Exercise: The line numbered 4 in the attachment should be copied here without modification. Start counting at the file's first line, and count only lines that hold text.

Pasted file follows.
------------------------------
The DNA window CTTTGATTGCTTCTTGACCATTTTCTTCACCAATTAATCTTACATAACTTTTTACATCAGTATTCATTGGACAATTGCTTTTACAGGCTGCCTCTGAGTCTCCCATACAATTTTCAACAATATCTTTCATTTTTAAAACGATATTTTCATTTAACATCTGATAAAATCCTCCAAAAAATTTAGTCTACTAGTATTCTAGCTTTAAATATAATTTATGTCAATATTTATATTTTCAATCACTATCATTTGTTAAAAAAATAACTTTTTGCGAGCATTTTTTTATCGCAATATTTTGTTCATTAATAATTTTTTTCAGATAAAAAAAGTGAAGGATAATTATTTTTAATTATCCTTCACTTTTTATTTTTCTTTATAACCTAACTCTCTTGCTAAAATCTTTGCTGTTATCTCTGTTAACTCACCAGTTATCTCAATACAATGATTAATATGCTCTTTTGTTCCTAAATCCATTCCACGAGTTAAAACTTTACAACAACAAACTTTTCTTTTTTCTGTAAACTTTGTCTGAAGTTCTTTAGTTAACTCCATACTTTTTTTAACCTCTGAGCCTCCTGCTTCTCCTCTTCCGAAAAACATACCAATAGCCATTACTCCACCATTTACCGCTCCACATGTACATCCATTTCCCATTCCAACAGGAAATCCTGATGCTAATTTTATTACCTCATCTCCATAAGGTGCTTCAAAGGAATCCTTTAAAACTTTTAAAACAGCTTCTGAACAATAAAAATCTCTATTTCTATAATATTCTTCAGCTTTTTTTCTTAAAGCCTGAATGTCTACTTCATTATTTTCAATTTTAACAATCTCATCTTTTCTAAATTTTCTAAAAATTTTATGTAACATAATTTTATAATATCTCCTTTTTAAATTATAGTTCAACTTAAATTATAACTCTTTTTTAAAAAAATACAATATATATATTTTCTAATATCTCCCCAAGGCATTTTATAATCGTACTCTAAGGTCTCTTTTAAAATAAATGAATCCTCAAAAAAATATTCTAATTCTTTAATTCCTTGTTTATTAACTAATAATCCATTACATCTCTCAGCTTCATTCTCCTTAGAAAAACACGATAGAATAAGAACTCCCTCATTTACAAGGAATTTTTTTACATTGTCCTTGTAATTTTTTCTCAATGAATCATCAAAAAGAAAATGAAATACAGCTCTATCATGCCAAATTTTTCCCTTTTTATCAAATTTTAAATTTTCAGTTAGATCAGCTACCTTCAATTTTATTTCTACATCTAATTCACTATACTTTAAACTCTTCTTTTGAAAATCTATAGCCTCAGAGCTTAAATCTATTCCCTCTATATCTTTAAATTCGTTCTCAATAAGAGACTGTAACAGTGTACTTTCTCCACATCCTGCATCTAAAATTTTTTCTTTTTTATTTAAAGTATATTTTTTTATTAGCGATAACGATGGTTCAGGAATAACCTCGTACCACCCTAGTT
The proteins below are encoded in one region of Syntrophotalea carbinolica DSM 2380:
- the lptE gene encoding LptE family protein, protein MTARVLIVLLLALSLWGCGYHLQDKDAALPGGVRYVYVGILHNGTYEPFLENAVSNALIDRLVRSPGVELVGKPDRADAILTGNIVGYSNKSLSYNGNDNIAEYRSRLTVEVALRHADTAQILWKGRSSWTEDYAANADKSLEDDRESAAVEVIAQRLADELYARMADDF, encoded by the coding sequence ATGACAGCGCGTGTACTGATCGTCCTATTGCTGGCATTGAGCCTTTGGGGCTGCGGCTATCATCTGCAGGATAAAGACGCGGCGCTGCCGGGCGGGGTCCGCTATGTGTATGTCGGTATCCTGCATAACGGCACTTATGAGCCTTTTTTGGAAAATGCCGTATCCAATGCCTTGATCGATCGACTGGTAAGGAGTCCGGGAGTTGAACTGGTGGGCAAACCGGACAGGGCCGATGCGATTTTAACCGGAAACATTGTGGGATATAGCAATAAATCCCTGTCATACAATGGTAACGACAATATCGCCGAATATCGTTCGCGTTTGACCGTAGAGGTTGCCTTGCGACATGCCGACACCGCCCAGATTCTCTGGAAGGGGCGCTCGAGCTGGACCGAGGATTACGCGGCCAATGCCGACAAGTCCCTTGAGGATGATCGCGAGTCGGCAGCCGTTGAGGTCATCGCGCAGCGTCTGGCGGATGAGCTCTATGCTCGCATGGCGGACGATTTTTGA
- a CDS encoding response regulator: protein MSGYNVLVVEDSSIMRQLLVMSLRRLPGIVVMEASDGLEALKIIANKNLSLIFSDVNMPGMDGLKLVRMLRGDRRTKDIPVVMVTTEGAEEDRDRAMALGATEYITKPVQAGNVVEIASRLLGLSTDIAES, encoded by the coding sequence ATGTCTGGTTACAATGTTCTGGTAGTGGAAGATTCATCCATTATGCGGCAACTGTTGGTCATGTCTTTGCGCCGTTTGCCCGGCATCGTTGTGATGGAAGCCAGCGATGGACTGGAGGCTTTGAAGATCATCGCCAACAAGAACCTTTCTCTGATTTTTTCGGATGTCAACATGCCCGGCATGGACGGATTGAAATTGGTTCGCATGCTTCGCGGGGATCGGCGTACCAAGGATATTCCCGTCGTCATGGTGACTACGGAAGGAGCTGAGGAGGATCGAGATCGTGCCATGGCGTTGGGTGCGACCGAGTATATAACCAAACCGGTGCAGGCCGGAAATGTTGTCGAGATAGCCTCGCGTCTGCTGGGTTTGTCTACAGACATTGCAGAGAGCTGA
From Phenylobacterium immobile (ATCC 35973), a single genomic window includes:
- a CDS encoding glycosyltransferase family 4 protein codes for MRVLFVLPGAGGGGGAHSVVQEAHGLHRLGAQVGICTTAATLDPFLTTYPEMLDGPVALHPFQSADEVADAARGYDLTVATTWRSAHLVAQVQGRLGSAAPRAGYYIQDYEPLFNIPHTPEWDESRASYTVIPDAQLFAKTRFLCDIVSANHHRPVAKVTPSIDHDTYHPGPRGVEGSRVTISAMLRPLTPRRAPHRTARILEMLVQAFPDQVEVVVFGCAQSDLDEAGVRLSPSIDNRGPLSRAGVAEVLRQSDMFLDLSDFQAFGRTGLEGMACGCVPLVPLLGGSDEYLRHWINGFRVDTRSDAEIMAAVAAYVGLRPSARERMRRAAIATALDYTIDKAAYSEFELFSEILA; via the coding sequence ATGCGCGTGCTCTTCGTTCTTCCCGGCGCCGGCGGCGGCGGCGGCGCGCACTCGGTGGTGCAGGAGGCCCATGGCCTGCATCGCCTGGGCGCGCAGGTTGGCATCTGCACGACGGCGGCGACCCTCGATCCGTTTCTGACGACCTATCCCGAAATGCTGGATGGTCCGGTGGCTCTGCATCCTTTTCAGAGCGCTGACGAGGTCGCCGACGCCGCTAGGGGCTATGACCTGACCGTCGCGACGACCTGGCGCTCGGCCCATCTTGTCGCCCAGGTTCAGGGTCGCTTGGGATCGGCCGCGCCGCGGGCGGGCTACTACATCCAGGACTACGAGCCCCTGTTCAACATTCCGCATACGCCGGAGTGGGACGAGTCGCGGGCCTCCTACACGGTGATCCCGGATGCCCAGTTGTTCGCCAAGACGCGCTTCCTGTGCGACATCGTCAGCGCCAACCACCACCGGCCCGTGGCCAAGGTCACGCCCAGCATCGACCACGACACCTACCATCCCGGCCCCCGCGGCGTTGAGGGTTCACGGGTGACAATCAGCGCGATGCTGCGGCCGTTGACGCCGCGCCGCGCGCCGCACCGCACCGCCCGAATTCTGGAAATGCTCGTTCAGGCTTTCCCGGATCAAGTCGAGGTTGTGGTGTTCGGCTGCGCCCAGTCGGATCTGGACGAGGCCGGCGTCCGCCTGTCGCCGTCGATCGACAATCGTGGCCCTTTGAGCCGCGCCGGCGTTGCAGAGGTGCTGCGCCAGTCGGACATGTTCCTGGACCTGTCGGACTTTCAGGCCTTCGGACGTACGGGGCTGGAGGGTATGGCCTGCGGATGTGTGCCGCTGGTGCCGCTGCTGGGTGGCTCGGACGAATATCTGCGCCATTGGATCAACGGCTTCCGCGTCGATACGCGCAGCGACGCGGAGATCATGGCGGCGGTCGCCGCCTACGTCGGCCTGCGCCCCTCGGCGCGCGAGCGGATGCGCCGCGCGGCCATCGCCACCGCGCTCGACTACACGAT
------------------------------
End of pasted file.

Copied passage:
- a CDS encoding response regulator: protein MSGYNVLVVEDSSIMRQLLVMSLRRLPGIVVMEASDGLEALKIIANKNLSLIFSDVNMPGMDGLKLVRMLRGDRRTKDIPVVMVTTEGAEEDRDRAMALGATEYITKPVQAGNVVEIASRLLGLSTDIAES, encoded by the coding sequence ATGTCTGGTTACAATGTTCTGGTAGTGGAAGATTCATCCATTATGCGGCAACTGTTGGTCATGTCTTTGCGCCGTTTGCCCGGCATCGTTGTGATGGAAGCCAGCGATGGACTGGAGGCTTTGAAGATCATCGCCAACAAGAACCTTTCTCTGATTTTTTCGGATGTCAACATGCCCGGCATGGACGGATTGAAATTGGTTCGCATGCTTCGCGGGGATCGGCGTACCAAGGATATTCCCGTCGTCATGGTGACTACGGAAGGAGCTGAGGAGGATCGAGATCGTGCCATGGCGTTGGGTGCGACCGAGTATATAACCAAACCGGTGCAGGCCGGAAATGTTGTCGAGATAGCCTCGCGTCTGCTGGGTTTGTCTACAGACATTGCAGAGAGCTGA